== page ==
The Pythouse estate is situated in that curious (even slightly spooky) countryside that sits in a green triangle between Wilton and Mere, in Wiltshire, and Shaftesbury in Dorset. The odd one-eyed town of Tisbury is at the centre and down increasingly narrow lanes you'll also find Old Wardour Castle. But I got waylaid at Pythouse where I got distracted by a ruined gothick chapel and dovecote in the woods. The grounds here are private, but I sort of got 'permission' to have a quick look. On my way back to my car from the woods I spied this ghostly white figure through the trees, standing in an enclosed cottage garden. But what really struck me was the dress. So Victorian, (or maybe so Laura Ashley), here was a latterday Miss Havisham, jilted on her wedding day and condemned to sightlessly rebuke the birds in a lonely clearing in Wiltshire woods.
I can never drive past King's Lynn in Norfolk without turning off and having a look around the quayside. All spruced up now, it's basically a car park overlooked by one of the finest seventeenth century buildings in the country- the Customs House. Wandering about in West Norfolk yesterday I thought I'd see it all from a different perspective, so I went down onto the opposite bank of the Ouse at West Lynn. Before I found a way to the shore via a recreation ground I found myself in a cul-de-sac, and confronted by this iron gate. Looking like the entrance to a vanished football ground I can only imagine it once led onto a defunct dock. On each gate pier was a letter in the same style, 'D' and 'C', so I suppose there's another entrance nearby, probably now under a housing estate. Actually, it does look very footbally. But whatever it is, my friends who manage to get to their sixtieth birthdays in a couple of year's time at least know what to expect on their greetings cards.
Monday, 3 September 2007
Amidst all the railway franchise changes in our meaningless 'customer service' culture, it's good to see a reminder of when it was all very different. This is Eridge station, on the branch line to Uckfield in East Sussex and opened in August 1868. One half of the station has been restored to its Southern Railway livery, as once seen from 1923 to 1948. Cream weatherboarding, green detailing on doors and window frames and what is apparently a reproduction Southern enamel 'target' station sign made by a member of the nearby Spa Valley Railway. The platform canopy is supported by ornamented cast-iron columns, and once served the branch that lead off to Tunbridge Wells West station from where the SVR now run steam trains through High Rocks and Groombridge. There is currently much fundraising going on so that they can run their trains into Eridge once more. Another positive note is that the new 'Southern', whose trains run through on the other platform, have invested in decently-designed signs and an evocative logo. So all is not completely lost.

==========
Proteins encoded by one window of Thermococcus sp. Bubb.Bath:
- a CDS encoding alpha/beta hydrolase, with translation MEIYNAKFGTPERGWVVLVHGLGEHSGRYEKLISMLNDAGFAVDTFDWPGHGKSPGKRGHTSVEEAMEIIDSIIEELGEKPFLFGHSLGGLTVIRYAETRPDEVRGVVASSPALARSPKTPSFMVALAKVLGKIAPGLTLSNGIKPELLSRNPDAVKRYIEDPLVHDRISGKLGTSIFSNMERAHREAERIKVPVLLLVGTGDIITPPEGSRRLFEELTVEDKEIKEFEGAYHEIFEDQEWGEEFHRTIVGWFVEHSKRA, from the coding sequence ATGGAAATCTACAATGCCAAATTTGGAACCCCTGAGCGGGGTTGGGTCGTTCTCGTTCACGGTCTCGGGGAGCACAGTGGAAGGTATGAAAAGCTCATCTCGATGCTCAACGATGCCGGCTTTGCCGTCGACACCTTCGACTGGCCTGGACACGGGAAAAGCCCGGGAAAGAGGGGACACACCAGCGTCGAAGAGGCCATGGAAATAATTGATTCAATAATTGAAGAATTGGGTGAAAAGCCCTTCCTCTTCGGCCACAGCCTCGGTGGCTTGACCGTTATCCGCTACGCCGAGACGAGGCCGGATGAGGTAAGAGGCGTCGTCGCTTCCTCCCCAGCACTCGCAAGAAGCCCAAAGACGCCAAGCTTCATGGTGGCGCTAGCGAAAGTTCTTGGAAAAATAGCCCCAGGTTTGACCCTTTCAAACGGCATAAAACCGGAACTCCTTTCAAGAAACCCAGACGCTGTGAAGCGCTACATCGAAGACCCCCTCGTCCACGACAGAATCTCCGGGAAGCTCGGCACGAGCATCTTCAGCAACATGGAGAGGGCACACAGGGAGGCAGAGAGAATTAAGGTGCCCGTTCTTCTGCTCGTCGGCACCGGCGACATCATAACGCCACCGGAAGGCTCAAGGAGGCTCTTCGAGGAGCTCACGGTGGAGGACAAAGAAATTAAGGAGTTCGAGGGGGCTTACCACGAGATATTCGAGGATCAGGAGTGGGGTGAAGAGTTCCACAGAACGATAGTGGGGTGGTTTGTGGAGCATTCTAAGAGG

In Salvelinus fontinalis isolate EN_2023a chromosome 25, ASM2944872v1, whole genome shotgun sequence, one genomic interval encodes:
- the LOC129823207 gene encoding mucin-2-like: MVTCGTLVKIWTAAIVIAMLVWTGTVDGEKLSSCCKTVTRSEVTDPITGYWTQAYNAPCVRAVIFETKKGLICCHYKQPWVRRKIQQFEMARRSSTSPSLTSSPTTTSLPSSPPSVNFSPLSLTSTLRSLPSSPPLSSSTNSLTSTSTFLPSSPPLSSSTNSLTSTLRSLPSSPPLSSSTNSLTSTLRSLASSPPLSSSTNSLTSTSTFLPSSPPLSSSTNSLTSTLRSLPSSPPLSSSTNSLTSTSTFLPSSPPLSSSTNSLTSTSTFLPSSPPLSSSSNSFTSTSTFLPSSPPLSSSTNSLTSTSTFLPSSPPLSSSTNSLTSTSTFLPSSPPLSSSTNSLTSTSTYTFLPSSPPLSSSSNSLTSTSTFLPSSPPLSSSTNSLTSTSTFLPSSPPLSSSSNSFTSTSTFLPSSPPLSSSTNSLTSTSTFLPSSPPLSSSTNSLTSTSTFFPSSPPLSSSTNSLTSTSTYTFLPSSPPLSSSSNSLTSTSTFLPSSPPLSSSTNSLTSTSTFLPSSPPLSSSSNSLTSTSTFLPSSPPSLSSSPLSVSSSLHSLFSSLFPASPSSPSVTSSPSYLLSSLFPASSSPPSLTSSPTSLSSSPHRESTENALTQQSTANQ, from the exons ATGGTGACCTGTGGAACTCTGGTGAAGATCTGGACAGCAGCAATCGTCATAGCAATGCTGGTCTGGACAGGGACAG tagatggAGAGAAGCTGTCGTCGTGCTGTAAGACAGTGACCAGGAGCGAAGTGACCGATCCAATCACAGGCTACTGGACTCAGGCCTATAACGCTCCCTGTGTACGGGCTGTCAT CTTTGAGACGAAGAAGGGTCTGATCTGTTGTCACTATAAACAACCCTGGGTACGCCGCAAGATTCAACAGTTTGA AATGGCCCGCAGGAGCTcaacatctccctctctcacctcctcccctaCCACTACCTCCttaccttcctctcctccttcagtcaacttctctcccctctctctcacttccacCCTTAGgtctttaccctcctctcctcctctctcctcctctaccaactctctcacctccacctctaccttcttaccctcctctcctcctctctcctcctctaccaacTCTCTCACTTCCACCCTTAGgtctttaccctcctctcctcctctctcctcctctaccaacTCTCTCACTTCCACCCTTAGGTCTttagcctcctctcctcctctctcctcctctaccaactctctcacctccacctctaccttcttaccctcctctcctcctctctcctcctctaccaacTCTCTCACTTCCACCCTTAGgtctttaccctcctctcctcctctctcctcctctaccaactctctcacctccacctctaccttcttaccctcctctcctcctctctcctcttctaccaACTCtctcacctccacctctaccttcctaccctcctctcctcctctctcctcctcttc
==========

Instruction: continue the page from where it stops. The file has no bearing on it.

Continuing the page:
There is much to be enjoyed in the church at North Cerney, tucked-up against trees above the Cheltenham to Cirencester road. A pulpit bowl hewn from a single block of stone, a 1929 reading desk made of panels from a sixteenth century box pew and a colourful organ case painted like one you'd find in a steam-driven fairground. And then you peep into a little room at the west end and see rows of jugs for flowers on a shelf, and this fire extinguisher. Stalwart of village halls and schoolrooms, I've always loved the idea of these red megaphones, wondering what it would be like if you followed the instructions and hammered it upside down on the floor. I suppose there is more sophisticated firefighting equipment these days, but surely none as gloriously-lettered as this Minimax Model 4AW.